In a world were there are so many bands to keep track of I want to bring my two cents in presenting you to this interview with SHE CRIES WOLF. Answers from Luke Harriss. Anders Ekdahl ©2019
When the band came into creation what was the main purpose for it?
-Kyal and I wanted to write music together, as we had always admired each other artistically. We joked about playing shows with Norma Jean and Every Time I Die; which ended up happening early within the band’s inception.
How hard is it to come up with a sound that is all yours? What bits’n’pieces do you pick up from other stuff to make it your sound?
-We have always strived to write music that is true to our own taste. Obviously the aforementioned bands have played a huge part in influencing us to write music. However, we have never tried to 100% copy any other artists. We always try to intertwine our lyrics and music so that it takes the listener on a journey, which hasn’t been very difficult for us thus far. It feels natural/organic.
I have no idea what kind of creative process you guys go through but how hard is it to record and release new songs?
-Lately it has been rather challenging haha, with Belic recently becoming a Dad and myself building a home and getting married soon. Also, Kyal and Gal have been busy too. We’ve also been busy playing shows/touring. So, there has been little to no time available to write new music. When we do take the time to do this, it involves a lot of sharing of ideas via Dropbox (bedroom recordings). Kyal will often take the time to consolidate the ideas into properly structured songs. I am always writing lyric ideas and concepts into the notes section on my phone, which I use to record rough ideas at home. Generally we have 30ish songs to play with by the time we record in the studio. Then we just take to the time to pick and choose the strongest tracks for an album.
Today technology allows you to record at home and release your music digitally. But in doing so is there a risk that you release only single songs because that is what is demanded to stay atop and therefore you end up killing the album for example?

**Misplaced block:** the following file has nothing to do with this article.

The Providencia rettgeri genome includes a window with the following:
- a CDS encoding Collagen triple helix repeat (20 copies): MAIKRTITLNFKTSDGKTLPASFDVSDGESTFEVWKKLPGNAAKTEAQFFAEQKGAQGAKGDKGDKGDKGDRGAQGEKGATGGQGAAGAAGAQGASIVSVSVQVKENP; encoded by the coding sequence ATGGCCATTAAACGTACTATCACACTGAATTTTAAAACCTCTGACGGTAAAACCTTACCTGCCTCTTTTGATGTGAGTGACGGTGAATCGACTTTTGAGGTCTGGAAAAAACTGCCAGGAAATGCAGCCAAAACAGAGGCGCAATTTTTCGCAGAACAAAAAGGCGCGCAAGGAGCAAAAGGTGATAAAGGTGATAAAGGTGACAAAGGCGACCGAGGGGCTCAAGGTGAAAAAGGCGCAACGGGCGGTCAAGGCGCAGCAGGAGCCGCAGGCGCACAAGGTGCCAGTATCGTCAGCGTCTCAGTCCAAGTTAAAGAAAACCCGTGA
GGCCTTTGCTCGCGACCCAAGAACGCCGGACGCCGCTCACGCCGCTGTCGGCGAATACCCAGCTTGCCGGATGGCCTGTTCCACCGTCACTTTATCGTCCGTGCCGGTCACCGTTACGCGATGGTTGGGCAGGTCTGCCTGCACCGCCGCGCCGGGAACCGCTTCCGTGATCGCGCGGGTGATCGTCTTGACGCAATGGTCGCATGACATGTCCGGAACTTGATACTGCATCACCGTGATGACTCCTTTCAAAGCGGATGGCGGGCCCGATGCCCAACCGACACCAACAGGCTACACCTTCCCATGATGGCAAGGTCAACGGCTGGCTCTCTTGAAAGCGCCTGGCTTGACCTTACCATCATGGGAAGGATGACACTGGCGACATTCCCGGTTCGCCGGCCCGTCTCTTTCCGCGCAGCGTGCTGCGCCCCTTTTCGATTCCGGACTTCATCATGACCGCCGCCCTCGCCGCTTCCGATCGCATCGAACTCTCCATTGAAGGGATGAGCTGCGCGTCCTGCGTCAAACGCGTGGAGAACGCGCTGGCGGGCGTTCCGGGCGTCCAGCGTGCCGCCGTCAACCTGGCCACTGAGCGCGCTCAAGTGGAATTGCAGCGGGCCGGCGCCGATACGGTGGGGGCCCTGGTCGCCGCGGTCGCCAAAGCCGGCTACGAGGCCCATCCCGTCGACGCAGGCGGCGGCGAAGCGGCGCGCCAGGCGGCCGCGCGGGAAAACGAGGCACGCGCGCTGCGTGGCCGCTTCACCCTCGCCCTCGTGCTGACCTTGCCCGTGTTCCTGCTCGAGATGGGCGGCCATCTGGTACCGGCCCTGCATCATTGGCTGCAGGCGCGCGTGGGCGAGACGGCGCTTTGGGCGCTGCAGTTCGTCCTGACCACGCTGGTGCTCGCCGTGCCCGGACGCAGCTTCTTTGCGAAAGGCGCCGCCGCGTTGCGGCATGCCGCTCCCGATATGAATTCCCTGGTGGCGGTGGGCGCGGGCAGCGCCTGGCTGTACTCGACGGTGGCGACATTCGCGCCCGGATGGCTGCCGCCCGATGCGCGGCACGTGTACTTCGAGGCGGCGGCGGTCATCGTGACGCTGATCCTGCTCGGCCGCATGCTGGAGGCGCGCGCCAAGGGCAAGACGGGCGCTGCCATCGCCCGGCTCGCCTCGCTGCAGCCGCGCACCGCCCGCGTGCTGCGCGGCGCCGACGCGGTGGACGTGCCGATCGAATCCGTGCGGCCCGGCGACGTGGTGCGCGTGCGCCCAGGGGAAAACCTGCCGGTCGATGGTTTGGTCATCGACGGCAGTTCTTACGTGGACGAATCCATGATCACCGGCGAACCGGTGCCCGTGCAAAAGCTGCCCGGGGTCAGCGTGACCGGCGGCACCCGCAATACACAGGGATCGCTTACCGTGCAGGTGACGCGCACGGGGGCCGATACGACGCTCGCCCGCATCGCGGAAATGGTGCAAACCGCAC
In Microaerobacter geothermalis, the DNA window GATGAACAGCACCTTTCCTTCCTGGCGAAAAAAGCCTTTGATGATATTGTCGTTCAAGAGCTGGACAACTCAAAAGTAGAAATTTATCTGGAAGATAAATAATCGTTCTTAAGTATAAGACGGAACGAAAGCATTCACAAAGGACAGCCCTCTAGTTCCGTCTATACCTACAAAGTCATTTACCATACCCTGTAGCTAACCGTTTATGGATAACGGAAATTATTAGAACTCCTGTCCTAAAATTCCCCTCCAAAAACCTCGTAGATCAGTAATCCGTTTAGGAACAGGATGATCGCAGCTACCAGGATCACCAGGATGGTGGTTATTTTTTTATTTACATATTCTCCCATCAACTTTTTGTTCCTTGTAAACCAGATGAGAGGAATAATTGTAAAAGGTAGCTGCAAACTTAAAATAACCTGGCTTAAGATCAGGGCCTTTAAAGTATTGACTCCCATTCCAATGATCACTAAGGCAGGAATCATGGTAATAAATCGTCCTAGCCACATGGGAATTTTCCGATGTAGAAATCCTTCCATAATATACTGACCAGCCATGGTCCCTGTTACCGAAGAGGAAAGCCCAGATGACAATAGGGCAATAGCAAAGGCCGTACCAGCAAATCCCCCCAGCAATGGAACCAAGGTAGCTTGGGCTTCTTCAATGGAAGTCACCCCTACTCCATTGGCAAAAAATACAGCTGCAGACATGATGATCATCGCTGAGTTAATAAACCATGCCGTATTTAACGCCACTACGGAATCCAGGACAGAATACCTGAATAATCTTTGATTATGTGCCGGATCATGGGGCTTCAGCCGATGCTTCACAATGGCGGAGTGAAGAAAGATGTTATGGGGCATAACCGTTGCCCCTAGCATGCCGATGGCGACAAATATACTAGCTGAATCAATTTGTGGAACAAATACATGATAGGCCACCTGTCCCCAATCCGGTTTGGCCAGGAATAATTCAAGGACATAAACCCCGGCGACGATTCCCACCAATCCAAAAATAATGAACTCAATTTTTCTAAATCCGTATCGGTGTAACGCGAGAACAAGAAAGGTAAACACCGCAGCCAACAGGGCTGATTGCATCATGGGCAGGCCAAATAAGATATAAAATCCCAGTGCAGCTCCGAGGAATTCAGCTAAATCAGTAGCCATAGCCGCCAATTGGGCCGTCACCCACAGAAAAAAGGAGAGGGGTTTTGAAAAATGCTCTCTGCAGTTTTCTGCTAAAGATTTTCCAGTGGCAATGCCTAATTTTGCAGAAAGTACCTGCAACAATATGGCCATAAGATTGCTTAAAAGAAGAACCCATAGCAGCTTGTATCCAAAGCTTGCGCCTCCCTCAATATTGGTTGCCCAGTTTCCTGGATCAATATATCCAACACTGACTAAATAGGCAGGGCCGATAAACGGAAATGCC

Outside of “Cultist” which could have easily been a song on our latest album Liar. We haven’t really released stand alone singles. I love the idea of releasing albums predominately and feel like more bands should do it. It challenges artists to produce more and provides more of a listening experience. I feel as though it has a lot more longevity in terms of leaving one’s mark on the world.
I for one feel that the change in how people listen to music today, by downloading it and expecting to get it for free, will kill music as we know it. What kind of future is there for music?
-I tend to disagree as long as artists are keeping active and touring/selling merch. Gone are the days where artists can make money solely selling physical copies of their music. I feel that the future of music will require artists to have a strong online presence that mirrors their live presence also. I don’t think technological advancement will kill music as long as artists keep working in the real world.
What kind of responses do you get to your music? What has been the thing that has gotten the most attention?
-Over the years our response has varied. Early on it was far more violent; in terms of crowd interaction. Which in a lot of ways we perpetuated ourselves. I have been fortunate that people will often resonate with my lyrics and sing along passionately. More recently the singing along has eclipsed any violence. People are more eager to take the microphone off me than throw a punch. My body appreciates this more haha. Our latest album has garnered the largest response to date, which has been incredible.
We live in a world where there are no real distances between people communicating anymore. What has been the most surprising contact so far?
-We’ve always had people overseas reaching out and messaging us. It’s great and we love the interaction. In terms of “surprising”, it always blows our minds when people get tattoos of our lyrics or something referencing the band. It will never not be surreal to us. It’s really overwhelming to have strangers that impacted by your art.
Does playing in a band make you feel like you are a part of a greater community? What has music brought with it that you would have otherwise missed out on?
-I have met a lot of life long friends through my involvement with music and the scene. I don’t believe I would have met a lot of these like-minded people without music as a conduit. I don’t feel like I needed to play in a band to feel this either, even attending shows is enough.
What is the live scene like for you? Do you feel that playing live helps building a bigger following?
-The live scene is great. Especially in Brisbane. We have always been supported there and are proud to call it home. Our latest tour was amazing in terms of response from other cities. The turnouts were a lot larger than expected and people loved hearing the new songs (off Liar) live.
What plans do you have for the future?
-We have some shows coming up soon and are in the midst of planning our next tour. Hopefully heading overseas in the future, which is something we’ve always wanted to do. Obviously with our busy lives the band has taken a back seat recently, but that will evolve with time.